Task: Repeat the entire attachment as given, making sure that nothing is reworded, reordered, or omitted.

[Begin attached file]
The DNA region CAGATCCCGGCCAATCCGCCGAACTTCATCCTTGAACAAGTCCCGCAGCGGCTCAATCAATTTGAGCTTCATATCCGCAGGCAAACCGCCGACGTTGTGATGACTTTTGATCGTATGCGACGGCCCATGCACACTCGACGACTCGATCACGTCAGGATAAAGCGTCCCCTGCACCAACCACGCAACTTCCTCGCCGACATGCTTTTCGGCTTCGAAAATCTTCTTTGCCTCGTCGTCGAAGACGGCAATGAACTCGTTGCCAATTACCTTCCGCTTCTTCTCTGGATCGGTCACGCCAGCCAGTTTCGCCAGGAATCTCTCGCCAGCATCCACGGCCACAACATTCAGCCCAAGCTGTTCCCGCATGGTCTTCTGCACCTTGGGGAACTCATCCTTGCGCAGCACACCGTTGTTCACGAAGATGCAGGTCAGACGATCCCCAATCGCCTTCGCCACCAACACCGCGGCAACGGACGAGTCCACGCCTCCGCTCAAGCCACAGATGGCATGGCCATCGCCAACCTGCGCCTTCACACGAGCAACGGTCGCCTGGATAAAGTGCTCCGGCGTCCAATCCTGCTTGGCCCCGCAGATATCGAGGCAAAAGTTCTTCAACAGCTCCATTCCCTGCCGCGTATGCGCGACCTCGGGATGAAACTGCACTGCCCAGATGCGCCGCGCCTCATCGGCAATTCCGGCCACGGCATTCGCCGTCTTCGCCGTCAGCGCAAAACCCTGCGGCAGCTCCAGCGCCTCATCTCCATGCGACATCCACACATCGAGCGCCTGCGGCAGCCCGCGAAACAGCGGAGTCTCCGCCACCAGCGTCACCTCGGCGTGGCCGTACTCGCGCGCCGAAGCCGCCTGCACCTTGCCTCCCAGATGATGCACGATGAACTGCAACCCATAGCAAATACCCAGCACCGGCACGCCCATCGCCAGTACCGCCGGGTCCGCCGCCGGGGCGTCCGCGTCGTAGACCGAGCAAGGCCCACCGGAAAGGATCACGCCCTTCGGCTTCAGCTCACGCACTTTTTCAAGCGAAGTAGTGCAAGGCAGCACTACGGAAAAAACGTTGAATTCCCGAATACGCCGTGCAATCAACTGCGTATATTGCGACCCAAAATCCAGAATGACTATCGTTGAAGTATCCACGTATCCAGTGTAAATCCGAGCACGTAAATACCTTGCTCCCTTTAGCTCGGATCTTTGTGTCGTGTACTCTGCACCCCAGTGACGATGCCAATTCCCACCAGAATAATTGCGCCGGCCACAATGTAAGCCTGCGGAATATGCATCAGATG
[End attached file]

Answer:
The DNA region CAGATCCCGGCCAATCCGCCGAACTTCATCCTTGAACAAGTCCCGCAGCGGCTCAATCAATTTGAGCTTCATATCCGCAGGCAAACCGCCGACGTTGTGATGACTTTTGATCGTATGCGACGGCCCATGCACACTCGACGACTCGATCACGTCAGGATAAAGCGTCCCCTGCACCAACCACGCAACTTCCTCGCCGACATGCTTTTCGGCTTCGAAAATCTTCTTTGCCTCGTCGTCGAAGACGGCAATGAACTCGTTGCCAATTACCTTCCGCTTCTTCTCTGGATCGGTCACGCCAGCCAGTTTCGCCAGGAATCTCTCGCCAGCATCCACGGCCACAACATTCAGCCCAAGCTGTTCCCGCATGGTCTTCTGCACCTTGGGGAACTCATCCTTGCGCAGCACACCGTTGTTCACGAAGATGCAGGTCAGACGATCCCCAATCGCCTTCGCCACCAACACCGCGGCAACGGACGAGTCCACGCCTCCGCTCAAGCCACAGATGGCATGGCCATCGCCAACCTGCGCCTTCACACGAGCAACGGTCGCCTGGATAAAGTGCTCCGGCGTCCAATCCTGCTTGGCCCCGCAGATATCGAGGCAAAAGTTCTTCAACAGCTCCATTCCCTGCCGCGTATGCGCGACCTCGGGATGAAACTGCACTGCCCAGATGCGCCGCGCCTCATCGGCAATTCCGGCCACGGCATTCGCCGTCTTCGCCGTCAGCGCAAAACCCTGCGGCAGCTCCAGCGCCTCATCTCCATGCGACATCCACACATCGAGCGCCTGCGGCAGCCCGCGAAACAGCGGAGTCTCCGCCACCAGCGTCACCTCGGCGTGGCCGTACTCGCGCGCCGAAGCCGCCTGCACCTTGCCTCCCAGATGATGCACGATGAACTGCAACCCATAGCAAATACCCAGCACCGGCACGCCCATCGCCAGTACCGCCGGGTCCGCCGCCGGGGCGTCCGCGTCGTAGACCGAGCAAGGCCCACCGGAAAGGATCACGCCCTTCGGCTTCAGCTCACGCACTTTTTCAAGCGAAGTAGTGCAAGGCAGCACTACGGAAAAAACGTTGAATTCCCGAATACGCCGTGCAATCAACTGCGTATATTGCGACCCAAAATCCAGAATGACTATCGTTGAAGTATCCACGTATCCAGTGTAAATCCGAGCACGTAAATACCTTGCTCCCTTTAGCTCGGATCTTTGTGTCGTGTACTCTGCACCCCAGTGACGATGCCAATTCCCACCAGAATAATTGCGCCGGCCACAATGTAAGCCTGCGGAATATGCATCAGATG